How to create a well rounded character

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   When you’re making a story, you’ve got to make sure your characters are well made. If they’re not that thought out, or lazily made, the reader will certainly notice. How well your character is developed can make or break the entire story. To make sure your character is as well thought out as they could possibly be, I’ve made a checklist with a few examples of what to make sure you have. Throughout this, I’ll even use the examples to create a character to show you how easy it can be when you use this list.

    A great first place to start when creating a character is the description. When you build what they look like, inspirations for their personalities, their interests, and their experiences in life may start to fall in line for you. For example, if you create a female character who has short dyed hair, wears a specific necklace all the time, and wears camo, you may get the inspiration for a female soldier. The dyed hair may show a hint of quirkiness and fun in her personality. The necklace may symbolize someone or something she loves.

    Next, you need to create basic information like their full name, birthday, the time period they live in, and age. It seems like a small and obvious step, but often people forget one of these four things and leave it out of the story. Setting all four of these up may give the reader more of a connection to the character as it makes them more real in their mind. Our military woman will be named Dana Vail, her birthday is December 4th, she lives in the early 2000s, and she is twenty-six years old.

    After you’ve created the basic information it’s time to go a bit deeper on who this character is. You need to create five things they do and don’t like. There is a chance that not all of these will make it into the story, but if by chance they do come up it’ll add either more conflict, a funny scene, or more sentiment to the character. Dana will like apples, sunrises, her family, fleece pajamas, and saving people. She will dislike seeing dead bodies, feeling like she has to live up to something, being woken up, insects, and being alone.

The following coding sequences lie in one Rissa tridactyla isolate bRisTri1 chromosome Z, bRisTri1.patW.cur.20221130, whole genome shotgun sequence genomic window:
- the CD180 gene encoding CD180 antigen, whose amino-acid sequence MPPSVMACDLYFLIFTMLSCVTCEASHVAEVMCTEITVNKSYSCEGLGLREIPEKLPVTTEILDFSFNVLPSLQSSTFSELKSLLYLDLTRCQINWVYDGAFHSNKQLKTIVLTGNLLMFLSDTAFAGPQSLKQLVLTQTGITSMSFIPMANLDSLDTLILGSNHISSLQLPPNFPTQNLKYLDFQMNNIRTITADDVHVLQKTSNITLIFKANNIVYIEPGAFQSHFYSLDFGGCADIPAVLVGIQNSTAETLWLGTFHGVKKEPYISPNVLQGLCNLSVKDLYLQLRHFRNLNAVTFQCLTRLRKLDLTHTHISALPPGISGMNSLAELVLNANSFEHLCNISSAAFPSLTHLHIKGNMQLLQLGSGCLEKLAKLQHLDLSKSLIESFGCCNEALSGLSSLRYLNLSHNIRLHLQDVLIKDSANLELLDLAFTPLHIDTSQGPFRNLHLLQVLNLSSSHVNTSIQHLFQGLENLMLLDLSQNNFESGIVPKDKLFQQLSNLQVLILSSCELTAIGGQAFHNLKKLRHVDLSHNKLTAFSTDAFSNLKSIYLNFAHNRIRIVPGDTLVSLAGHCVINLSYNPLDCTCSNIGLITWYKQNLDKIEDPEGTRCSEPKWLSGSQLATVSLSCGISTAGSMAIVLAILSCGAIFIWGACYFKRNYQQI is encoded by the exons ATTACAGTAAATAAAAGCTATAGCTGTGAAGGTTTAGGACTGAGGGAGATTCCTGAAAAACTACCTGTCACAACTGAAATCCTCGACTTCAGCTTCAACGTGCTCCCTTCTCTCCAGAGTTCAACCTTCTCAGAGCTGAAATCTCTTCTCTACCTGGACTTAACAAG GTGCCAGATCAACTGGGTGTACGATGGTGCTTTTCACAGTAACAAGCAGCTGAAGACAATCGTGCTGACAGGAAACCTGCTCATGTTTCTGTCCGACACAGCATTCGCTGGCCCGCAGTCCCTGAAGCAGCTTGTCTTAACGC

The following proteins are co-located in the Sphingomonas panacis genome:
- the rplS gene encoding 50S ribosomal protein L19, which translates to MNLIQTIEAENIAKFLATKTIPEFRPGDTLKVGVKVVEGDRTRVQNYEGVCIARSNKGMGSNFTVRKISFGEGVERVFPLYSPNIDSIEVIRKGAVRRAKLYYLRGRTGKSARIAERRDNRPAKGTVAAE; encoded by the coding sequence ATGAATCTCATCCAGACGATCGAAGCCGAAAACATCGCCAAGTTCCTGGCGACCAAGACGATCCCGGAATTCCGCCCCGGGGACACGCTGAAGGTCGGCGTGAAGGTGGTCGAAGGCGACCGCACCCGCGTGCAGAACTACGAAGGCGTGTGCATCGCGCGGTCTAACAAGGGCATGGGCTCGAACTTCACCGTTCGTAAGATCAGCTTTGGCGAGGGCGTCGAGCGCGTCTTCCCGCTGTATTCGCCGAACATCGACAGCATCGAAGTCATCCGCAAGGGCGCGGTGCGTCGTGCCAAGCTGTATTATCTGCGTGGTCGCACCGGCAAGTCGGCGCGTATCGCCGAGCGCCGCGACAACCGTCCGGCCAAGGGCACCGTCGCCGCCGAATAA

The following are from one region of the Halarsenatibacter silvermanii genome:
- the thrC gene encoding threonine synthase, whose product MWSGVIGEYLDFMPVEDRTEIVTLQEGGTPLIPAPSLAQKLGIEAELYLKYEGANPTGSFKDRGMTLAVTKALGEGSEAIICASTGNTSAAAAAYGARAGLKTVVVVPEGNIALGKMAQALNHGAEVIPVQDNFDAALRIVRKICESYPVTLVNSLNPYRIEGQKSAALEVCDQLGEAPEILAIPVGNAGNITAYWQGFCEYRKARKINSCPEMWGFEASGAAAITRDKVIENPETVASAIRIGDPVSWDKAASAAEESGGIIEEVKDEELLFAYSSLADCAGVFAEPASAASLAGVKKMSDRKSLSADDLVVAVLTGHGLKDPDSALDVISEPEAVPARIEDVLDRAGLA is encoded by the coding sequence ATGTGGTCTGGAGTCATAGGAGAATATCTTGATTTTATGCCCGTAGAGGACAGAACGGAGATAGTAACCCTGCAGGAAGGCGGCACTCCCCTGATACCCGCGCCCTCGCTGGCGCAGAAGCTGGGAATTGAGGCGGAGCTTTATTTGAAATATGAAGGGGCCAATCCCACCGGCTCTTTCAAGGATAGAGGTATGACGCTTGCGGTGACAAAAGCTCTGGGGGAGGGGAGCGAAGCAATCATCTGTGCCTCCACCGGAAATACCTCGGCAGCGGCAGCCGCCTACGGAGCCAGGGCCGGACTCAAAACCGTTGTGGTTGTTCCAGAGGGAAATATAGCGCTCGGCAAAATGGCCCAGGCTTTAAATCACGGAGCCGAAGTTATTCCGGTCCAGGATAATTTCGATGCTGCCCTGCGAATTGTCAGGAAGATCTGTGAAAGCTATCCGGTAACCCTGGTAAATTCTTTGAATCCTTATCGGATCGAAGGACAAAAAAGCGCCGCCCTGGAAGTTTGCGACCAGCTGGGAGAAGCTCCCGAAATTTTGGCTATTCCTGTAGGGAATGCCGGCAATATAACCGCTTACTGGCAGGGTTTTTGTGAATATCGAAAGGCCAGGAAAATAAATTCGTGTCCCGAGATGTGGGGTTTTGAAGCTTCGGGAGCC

From this, we can now make the conflict they face, and how it affects them. Dana joined the military for her family. They have a long lineage of soldiers and so they expected her to join, too. So, since she loves them more than anything, she joined. It’s safe to say she’s having a rough time. All things she enjoyed in her day-to-day life, like a crisp apple in the morning, the smell of grass after it had just rained, and snuggling up at night with warm fleece pajamas. She has to see dead bodies or even kill people occasionally, which constantly overwhelms her with guilt. Not only that but she gets woken up early each morning.

    However, there are a few things that make it easier for her. Each morning, when she is rudely woken up, she gets to see a beautiful sunrise. Even though she often has to see death, there are some moments when she gets to save someone. Lastly, since she hates being alone so she’s made a bunch of close friends.

    When you keep all of this in mind, creating a character can breeze. I created Dana and her story in just thirty minutes. However, if you do happen to hit some roadblocks, even though you used this, don’t get frustrated. If you really can’t think of any of this stuff for a character, then maybe it’s time to revisit the plot and/or the character themselves and start over. Sometimes taking the idea but changing it up can be the best thing for your story.

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